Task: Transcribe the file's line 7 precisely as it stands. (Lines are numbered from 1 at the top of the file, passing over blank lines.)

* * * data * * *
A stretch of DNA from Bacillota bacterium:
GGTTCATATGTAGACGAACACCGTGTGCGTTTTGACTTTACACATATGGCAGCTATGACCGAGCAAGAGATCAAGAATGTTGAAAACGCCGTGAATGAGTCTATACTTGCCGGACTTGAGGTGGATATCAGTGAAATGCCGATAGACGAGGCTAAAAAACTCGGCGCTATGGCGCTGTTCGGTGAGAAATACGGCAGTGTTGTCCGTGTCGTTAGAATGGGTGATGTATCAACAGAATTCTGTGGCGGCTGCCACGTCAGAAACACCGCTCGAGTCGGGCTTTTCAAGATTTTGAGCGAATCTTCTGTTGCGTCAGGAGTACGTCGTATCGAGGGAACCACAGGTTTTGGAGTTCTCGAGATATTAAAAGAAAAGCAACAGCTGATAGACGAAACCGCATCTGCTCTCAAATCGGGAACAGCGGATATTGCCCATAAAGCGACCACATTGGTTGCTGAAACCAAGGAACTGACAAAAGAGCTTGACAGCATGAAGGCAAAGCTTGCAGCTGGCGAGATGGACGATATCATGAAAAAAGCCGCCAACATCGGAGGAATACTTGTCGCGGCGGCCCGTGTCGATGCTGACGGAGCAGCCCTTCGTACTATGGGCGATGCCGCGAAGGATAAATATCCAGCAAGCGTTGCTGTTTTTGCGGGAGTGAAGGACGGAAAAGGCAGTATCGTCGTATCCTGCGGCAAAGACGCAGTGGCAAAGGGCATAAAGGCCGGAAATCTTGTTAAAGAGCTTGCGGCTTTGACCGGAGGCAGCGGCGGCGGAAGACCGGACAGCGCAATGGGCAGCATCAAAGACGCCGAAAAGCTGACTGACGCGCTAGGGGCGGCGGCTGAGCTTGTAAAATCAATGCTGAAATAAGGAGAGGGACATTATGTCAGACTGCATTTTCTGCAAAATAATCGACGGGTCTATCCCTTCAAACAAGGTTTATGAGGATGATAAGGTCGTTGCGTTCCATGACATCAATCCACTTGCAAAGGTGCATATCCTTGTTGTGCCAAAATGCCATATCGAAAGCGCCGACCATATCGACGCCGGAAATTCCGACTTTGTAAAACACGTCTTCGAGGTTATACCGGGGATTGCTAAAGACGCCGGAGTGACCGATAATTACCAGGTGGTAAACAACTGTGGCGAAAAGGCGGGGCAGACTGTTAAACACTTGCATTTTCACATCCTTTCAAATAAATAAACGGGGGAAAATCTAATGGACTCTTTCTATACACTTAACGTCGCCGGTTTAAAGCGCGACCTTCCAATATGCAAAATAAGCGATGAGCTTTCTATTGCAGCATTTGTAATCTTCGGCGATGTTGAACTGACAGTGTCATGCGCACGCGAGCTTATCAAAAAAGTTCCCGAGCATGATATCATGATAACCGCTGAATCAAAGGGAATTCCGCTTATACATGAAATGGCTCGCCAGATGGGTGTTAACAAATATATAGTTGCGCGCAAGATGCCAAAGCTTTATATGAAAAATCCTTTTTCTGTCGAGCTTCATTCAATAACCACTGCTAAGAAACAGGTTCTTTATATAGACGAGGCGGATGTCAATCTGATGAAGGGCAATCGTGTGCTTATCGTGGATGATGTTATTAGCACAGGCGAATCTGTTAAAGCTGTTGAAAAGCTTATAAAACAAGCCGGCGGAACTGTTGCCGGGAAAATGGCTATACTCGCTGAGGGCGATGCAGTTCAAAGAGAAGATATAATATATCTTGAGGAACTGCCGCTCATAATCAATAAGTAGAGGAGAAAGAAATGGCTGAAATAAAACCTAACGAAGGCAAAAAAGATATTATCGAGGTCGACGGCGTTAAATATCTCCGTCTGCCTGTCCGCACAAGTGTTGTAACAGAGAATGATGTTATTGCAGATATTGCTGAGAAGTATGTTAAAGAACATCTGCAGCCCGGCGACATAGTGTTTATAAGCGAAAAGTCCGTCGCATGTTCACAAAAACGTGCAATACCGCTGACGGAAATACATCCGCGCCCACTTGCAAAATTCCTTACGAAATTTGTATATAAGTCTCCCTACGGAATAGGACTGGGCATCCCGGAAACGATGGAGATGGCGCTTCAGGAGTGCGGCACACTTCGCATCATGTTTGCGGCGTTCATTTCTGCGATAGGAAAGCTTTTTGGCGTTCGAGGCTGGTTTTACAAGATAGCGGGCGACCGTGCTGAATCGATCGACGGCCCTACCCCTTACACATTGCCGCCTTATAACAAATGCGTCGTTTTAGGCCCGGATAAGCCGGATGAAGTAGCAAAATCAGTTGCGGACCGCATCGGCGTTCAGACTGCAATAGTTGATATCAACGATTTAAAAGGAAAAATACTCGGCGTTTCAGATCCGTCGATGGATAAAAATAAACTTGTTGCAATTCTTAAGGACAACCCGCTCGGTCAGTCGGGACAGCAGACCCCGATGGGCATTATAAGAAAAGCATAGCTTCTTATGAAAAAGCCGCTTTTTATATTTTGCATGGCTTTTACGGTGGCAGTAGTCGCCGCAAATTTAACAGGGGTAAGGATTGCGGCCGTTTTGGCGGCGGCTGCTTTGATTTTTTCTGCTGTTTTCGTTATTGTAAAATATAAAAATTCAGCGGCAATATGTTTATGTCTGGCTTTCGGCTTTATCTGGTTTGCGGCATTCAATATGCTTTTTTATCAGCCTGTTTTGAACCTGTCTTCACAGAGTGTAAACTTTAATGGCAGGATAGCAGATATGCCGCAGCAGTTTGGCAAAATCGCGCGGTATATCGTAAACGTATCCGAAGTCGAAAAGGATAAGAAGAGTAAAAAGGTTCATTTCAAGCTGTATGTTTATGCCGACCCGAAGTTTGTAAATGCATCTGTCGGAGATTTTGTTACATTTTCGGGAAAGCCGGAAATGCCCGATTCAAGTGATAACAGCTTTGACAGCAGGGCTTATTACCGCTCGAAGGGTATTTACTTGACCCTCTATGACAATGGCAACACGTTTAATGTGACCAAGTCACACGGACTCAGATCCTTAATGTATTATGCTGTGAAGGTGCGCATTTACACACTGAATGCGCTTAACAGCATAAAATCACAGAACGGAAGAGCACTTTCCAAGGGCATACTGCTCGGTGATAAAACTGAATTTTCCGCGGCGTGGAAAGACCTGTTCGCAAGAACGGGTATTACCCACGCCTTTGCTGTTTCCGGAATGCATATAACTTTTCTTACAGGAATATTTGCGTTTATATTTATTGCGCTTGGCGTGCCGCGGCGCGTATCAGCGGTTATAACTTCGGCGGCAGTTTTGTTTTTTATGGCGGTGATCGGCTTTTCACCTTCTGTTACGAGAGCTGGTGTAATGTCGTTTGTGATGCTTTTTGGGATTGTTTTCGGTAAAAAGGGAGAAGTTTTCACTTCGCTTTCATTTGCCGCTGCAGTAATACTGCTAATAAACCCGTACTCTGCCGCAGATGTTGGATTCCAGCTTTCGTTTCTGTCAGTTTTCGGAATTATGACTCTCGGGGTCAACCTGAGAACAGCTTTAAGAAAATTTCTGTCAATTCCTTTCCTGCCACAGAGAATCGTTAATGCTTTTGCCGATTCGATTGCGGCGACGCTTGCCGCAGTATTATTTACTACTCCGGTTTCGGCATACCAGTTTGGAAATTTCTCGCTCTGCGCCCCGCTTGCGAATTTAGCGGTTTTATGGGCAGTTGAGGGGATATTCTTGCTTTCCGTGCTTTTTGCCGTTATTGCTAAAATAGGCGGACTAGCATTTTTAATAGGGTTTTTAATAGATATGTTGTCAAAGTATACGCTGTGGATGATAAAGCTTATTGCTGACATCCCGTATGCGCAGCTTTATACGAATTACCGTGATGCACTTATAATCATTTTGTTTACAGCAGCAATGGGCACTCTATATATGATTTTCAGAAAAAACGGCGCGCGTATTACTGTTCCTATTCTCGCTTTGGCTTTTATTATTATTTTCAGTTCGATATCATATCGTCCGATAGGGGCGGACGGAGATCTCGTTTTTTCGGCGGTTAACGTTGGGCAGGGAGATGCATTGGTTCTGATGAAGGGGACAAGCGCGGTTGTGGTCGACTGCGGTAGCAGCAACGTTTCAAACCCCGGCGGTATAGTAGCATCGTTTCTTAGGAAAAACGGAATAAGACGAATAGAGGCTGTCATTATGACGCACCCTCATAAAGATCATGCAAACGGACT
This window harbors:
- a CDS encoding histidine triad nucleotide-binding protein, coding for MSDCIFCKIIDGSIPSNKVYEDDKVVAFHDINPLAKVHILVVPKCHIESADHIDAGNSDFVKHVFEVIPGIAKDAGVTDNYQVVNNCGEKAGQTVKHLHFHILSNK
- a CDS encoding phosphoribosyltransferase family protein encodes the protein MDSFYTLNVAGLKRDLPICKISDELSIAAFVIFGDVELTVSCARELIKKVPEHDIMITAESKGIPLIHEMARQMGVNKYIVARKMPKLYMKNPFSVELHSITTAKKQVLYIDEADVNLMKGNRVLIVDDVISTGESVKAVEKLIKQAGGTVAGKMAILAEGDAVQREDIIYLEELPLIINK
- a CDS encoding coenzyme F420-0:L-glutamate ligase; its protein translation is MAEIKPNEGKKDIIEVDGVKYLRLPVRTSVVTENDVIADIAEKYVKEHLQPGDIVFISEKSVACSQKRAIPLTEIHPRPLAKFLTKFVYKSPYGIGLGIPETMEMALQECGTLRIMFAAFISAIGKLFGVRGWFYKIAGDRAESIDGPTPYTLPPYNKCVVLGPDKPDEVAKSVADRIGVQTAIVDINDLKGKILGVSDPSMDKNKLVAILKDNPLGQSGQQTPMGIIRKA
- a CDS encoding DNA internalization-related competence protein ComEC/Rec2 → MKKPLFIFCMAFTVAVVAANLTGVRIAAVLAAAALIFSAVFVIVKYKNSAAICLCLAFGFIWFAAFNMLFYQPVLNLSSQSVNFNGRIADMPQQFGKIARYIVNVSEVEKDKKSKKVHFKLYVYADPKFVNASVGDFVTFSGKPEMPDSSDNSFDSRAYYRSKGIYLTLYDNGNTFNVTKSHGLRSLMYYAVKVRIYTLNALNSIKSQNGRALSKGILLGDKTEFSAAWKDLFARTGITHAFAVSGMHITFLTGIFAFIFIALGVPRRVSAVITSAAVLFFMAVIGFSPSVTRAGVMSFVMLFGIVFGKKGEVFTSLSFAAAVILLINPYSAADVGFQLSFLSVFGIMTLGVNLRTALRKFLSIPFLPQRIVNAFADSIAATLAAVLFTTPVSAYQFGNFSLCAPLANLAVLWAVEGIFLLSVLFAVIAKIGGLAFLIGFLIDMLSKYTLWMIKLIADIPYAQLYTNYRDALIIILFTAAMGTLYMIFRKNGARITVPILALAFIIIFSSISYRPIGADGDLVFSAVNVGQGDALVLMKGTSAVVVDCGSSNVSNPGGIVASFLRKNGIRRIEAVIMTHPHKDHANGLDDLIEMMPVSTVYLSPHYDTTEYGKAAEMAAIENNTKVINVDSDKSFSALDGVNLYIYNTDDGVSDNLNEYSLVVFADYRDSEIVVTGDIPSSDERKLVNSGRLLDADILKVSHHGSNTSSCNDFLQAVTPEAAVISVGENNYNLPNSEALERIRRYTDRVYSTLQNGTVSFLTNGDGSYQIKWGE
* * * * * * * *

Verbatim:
- a CDS encoding DNA internalization-related competence protein ComEC/Rec2 → MKKPLFIFCMAFTVAVVAANLTGVRIAAVLAAAALIFSAVFVIVKYKNSAAICLCLAFGFIWFAAFNMLFYQPVLNLSSQSVNFNGRIADMPQQFGKIARYIVNVSEVEKDKKSKKVHFKLYVYADPKFVNASVGDFVTFSGKPEMPDSSDNSFDSRAYYRSKGIYLTLYDNGNTFNVTKSHGLRSLMYYAVKVRIYTLNALNSIKSQNGRALSKGILLGDKTEFSAAWKDLFARTGITHAFAVSGMHITFLTGIFAFIFIALGVPRRVSAVITSAAVLFFMAVIGFSPSVTRAGVMSFVMLFGIVFGKKGEVFTSLSFAAAVILLINPYSAADVGFQLSFLSVFGIMTLGVNLRTALRKFLSIPFLPQRIVNAFADSIAATLAAVLFTTPVSAYQFGNFSLCAPLANLAVLWAVEGIFLLSVLFAVIAKIGGLAFLIGFLIDMLSKYTLWMIKLIADIPYAQLYTNYRDALIIILFTAAMGTLYMIFRKNGARITVPILALAFIIIFSSISYRPIGADGDLVFSAVNVGQGDALVLMKGTSAVVVDCGSSNVSNPGGIVASFLRKNGIRRIEAVIMTHPHKDHANGLDDLIEMMPVSTVYLSPHYDTTEYGKAAEMAAIENNTKVINVDSDKSFSALDGVNLYIYNTDDGVSDNLNEYSLVVFADYRDSEIVVTGDIPSSDERKLVNSGRLLDADILKVSHHGSNTSSCNDFLQAVTPEAAVISVGENNYNLPNSEALERIRRYTDRVYSTLQNGTVSFLTNGDGSYQIKWGE